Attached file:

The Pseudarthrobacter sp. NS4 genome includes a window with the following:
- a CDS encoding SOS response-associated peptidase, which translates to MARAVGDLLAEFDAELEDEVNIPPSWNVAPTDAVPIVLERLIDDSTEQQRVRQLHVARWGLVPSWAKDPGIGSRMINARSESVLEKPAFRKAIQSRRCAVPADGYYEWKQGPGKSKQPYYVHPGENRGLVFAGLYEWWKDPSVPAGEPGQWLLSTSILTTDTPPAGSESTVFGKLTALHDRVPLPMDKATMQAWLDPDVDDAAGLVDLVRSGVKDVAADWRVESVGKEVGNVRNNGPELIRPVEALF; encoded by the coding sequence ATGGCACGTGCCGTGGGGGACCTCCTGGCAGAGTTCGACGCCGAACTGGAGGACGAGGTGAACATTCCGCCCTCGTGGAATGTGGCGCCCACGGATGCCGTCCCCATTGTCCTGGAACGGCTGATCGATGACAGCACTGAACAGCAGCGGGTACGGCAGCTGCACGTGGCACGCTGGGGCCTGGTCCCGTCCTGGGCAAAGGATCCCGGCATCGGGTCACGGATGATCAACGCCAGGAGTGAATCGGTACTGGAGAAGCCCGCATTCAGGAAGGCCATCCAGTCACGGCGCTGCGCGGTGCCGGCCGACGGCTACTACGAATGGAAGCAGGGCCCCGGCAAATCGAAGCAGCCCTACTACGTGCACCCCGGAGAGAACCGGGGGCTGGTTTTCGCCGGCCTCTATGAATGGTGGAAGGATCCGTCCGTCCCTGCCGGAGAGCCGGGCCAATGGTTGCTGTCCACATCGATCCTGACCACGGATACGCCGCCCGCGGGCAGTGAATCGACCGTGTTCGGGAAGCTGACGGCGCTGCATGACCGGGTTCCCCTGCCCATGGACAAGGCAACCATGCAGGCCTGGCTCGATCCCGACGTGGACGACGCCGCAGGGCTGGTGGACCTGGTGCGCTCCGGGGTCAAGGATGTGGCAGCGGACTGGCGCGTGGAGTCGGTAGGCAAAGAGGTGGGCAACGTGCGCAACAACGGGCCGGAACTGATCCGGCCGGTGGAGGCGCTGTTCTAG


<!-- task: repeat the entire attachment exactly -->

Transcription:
The Pseudarthrobacter sp. NS4 genome includes a window with the following:
- a CDS encoding SOS response-associated peptidase, which translates to MARAVGDLLAEFDAELEDEVNIPPSWNVAPTDAVPIVLERLIDDSTEQQRVRQLHVARWGLVPSWAKDPGIGSRMINARSESVLEKPAFRKAIQSRRCAVPADGYYEWKQGPGKSKQPYYVHPGENRGLVFAGLYEWWKDPSVPAGEPGQWLLSTSILTTDTPPAGSESTVFGKLTALHDRVPLPMDKATMQAWLDPDVDDAAGLVDLVRSGVKDVAADWRVESVGKEVGNVRNNGPELIRPVEALF; encoded by the coding sequence ATGGCACGTGCCGTGGGGGACCTCCTGGCAGAGTTCGACGCCGAACTGGAGGACGAGGTGAACATTCCGCCCTCGTGGAATGTGGCGCCCACGGATGCCGTCCCCATTGTCCTGGAACGGCTGATCGATGACAGCACTGAACAGCAGCGGGTACGGCAGCTGCACGTGGCACGCTGGGGCCTGGTCCCGTCCTGGGCAAAGGATCCCGGCATCGGGTCACGGATGATCAACGCCAGGAGTGAATCGGTACTGGAGAAGCCCGCATTCAGGAAGGCCATCCAGTCACGGCGCTGCGCGGTGCCGGCCGACGGCTACTACGAATGGAAGCAGGGCCCCGGCAAATCGAAGCAGCCCTACTACGTGCACCCCGGAGAGAACCGGGGGCTGGTTTTCGCCGGCCTCTATGAATGGTGGAAGGATCCGTCCGTCCCTGCCGGAGAGCCGGGCCAATGGTTGCTGTCCACATCGATCCTGACCACGGATACGCCGCCCGCGGGCAGTGAATCGACCGTGTTCGGGAAGCTGACGGCGCTGCATGACCGGGTTCCCCTGCCCATGGACAAGGCAACCATGCAGGCCTGGCTCGATCCCGACGTGGACGACGCCGCAGGGCTGGTGGACCTGGTGCGCTCCGGGGTCAAGGATGTGGCAGCGGACTGGCGCGTGGAGTCGGTAGGCAAAGAGGTGGGCAACGTGCGCAACAACGGGCCGGAACTGATCCGGCCGGTGGAGGCGCTGTTCTAG